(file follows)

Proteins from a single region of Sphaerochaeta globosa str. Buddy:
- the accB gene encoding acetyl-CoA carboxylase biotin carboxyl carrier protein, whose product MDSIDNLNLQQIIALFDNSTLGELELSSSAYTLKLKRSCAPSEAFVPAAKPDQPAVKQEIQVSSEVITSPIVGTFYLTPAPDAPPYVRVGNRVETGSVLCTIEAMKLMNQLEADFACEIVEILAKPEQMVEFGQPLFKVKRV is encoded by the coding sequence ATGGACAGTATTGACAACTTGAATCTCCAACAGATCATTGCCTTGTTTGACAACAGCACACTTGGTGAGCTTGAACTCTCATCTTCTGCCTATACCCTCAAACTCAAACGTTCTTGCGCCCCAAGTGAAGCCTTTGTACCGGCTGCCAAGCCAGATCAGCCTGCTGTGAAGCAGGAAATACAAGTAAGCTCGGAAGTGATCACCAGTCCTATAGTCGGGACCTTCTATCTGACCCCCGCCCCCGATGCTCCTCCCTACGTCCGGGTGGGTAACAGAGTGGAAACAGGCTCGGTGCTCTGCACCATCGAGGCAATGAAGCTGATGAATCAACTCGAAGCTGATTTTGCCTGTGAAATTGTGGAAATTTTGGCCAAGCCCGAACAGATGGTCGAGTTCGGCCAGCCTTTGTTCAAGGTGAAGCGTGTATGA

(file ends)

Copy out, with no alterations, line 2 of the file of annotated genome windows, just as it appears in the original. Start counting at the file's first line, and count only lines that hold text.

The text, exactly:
- the accB gene encoding acetyl-CoA carboxylase biotin carboxyl carrier protein, whose product MDSIDNLNLQQIIALFDNSTLGELELSSSAYTLKLKRSCAPSEAFVPAAKPDQPAVKQEIQVSSEVITSPIVGTFYLTPAPDAPPYVRVGNRVETGSVLCTIEAMKLMNQLEADFACEIVEILAKPEQMVEFGQPLFKVKRV is encoded by the coding sequence ATGGACAGTATTGACAACTTGAATCTCCAACAGATCATTGCCTTGTTTGACAACAGCACACTTGGTGAGCTTGAACTCTCATCTTCTGCCTATACCCTCAAACTCAAACGTTCTTGCGCCCCAAGTGAAGCCTTTGTACCGGCTGCCAAGCCAGATCAGCCTGCTGTGAAGCAGGAAATACAAGTAAGCTCGGAAGTGATCACCAGTCCTATAGTCGGGACCTTCTATCTGACCCCCGCCCCCGATGCTCCTCCCTACGTCCGGGTGGGTAACAGAGTGGAAACAGGCTCGGTGCTCTGCACCATCGAGGCAATGAAGCTGATGAATCAACTCGAAGCTGATTTTGCCTGTGAAATTGTGGAAATTTTGGCCAAGCCCGAACAGATGGTCGAGTTCGGCCAGCCTTTGTTCAAGGTGAAGCGTGTATGA